Indeed, although both Boris Johnson and his predecessor Theresa May chose a hard Brexit, their execution was rather different. And it was several months after the referendum before May announced that Brexit would mean the UK leaving the single market. This was not an inevitable consequence of leaving the European Union, it was a choice made later, and not by the British public.
Brexiters supported staying in the single market
Although they may now claim otherwise, numerous Brexit-supporting politicians previously insisted that leaving the EU did not mean leaving the single market or the customs union. In fact, many were adamant that the UK would retain all the benefits of membership of both, and even of the EU itself.
Founder of Leave.EU, Aaron Banks, even said that “the Norway option looks the best for the UK”. Former MEP Daniel Hannan was quoted as saying that “absolutely nobody is talking about threatening our place in the single market”. And Owen Paterson MP went one step further by insisting that “only a madman would actually leave the market”.
While the reasons people voted for Brexit are many and varied, many were reassured that the benefits of single market membership were not at risk. Significantly, Boris Johnson himself said he was in favour of the single market and would vote to stay in it.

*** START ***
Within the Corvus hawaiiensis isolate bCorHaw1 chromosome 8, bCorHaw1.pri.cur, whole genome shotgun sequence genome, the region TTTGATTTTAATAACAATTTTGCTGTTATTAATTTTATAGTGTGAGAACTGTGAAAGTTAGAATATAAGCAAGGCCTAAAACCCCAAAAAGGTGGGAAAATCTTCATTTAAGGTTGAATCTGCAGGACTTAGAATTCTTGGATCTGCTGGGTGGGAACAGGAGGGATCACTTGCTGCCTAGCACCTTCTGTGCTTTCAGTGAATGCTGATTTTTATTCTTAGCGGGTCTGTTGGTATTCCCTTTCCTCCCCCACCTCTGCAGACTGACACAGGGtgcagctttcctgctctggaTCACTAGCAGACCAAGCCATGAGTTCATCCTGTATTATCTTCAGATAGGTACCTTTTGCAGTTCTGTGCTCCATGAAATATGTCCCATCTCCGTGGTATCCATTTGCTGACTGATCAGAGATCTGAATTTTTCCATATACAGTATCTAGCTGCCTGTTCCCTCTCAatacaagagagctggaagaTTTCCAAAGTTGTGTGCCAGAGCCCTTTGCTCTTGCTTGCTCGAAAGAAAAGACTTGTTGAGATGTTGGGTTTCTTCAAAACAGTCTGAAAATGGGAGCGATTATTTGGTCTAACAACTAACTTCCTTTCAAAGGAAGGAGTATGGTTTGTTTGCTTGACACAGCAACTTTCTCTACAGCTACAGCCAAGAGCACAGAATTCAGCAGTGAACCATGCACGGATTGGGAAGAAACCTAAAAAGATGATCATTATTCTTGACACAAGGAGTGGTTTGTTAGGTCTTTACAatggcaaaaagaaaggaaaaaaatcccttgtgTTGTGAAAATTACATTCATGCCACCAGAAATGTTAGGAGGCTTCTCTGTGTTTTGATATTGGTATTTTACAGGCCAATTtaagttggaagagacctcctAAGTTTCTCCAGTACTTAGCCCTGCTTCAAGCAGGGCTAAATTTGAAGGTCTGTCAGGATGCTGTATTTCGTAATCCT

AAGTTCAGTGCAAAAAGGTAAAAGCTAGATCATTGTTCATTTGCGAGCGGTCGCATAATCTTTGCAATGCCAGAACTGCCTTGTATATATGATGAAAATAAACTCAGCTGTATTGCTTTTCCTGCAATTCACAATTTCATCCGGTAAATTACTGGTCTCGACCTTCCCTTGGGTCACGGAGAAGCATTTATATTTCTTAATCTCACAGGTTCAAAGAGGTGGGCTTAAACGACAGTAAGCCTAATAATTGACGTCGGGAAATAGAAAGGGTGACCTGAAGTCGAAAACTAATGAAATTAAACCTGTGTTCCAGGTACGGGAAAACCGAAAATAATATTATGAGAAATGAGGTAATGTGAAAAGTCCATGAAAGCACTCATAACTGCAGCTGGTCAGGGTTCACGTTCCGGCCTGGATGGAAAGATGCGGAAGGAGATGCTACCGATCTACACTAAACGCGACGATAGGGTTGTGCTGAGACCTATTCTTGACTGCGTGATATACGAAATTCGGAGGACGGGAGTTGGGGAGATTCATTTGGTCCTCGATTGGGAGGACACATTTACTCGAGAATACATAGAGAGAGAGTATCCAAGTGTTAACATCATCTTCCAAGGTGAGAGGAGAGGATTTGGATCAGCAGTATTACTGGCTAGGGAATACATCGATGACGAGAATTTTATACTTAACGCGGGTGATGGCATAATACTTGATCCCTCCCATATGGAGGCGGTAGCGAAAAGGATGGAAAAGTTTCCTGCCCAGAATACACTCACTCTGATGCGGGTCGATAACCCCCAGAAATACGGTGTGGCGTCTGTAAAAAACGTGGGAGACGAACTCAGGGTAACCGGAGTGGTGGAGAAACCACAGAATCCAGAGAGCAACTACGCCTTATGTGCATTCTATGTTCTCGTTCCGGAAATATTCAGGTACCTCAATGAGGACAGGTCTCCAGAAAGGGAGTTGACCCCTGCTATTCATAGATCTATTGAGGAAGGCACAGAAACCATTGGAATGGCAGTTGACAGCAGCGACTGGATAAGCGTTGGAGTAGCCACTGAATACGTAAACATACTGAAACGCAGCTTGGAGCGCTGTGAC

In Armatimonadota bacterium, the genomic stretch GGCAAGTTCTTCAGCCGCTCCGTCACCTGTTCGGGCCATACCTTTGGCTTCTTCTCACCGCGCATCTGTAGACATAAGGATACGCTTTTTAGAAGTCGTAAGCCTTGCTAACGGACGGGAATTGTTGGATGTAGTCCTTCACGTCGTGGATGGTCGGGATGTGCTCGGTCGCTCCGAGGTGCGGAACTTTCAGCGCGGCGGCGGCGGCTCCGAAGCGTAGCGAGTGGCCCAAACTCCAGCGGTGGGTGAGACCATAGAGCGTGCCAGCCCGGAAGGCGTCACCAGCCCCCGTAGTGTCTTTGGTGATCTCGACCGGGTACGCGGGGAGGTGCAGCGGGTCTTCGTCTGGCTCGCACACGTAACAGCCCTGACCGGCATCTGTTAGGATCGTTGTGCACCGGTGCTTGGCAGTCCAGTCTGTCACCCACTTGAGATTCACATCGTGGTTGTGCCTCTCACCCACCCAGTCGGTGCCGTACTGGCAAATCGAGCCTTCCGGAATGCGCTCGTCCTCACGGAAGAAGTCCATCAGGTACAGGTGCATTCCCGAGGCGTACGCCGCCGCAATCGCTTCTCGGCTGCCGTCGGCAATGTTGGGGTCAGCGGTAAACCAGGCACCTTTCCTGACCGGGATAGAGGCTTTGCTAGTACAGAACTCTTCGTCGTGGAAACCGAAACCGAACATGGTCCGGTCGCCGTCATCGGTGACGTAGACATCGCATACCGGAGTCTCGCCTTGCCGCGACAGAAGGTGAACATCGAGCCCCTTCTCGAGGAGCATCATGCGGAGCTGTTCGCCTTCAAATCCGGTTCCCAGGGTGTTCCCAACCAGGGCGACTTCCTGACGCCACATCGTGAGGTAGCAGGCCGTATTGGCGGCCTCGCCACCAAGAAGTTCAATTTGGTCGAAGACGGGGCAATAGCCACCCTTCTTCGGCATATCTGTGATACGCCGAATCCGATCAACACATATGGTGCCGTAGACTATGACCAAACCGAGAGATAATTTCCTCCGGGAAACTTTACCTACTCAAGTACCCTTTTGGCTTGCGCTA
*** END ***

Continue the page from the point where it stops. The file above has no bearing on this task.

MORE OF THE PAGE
Deny, deny, deny
If the Leave campaign’s vision of Brexit – the one they sold to the British people – was to leave the single market and the customs union, then this should have been made clear at the time. The story these politicians are now telling is a rather different one, where the British public all knew they were voting to leave the European Union and the single market and the customs union – otherwise known as the hardest Brexit possible.
According to Mark Harper MP, the UK voted to leave the EU and “that meant leaving the single market and putting an end to freedom of movement. The end.”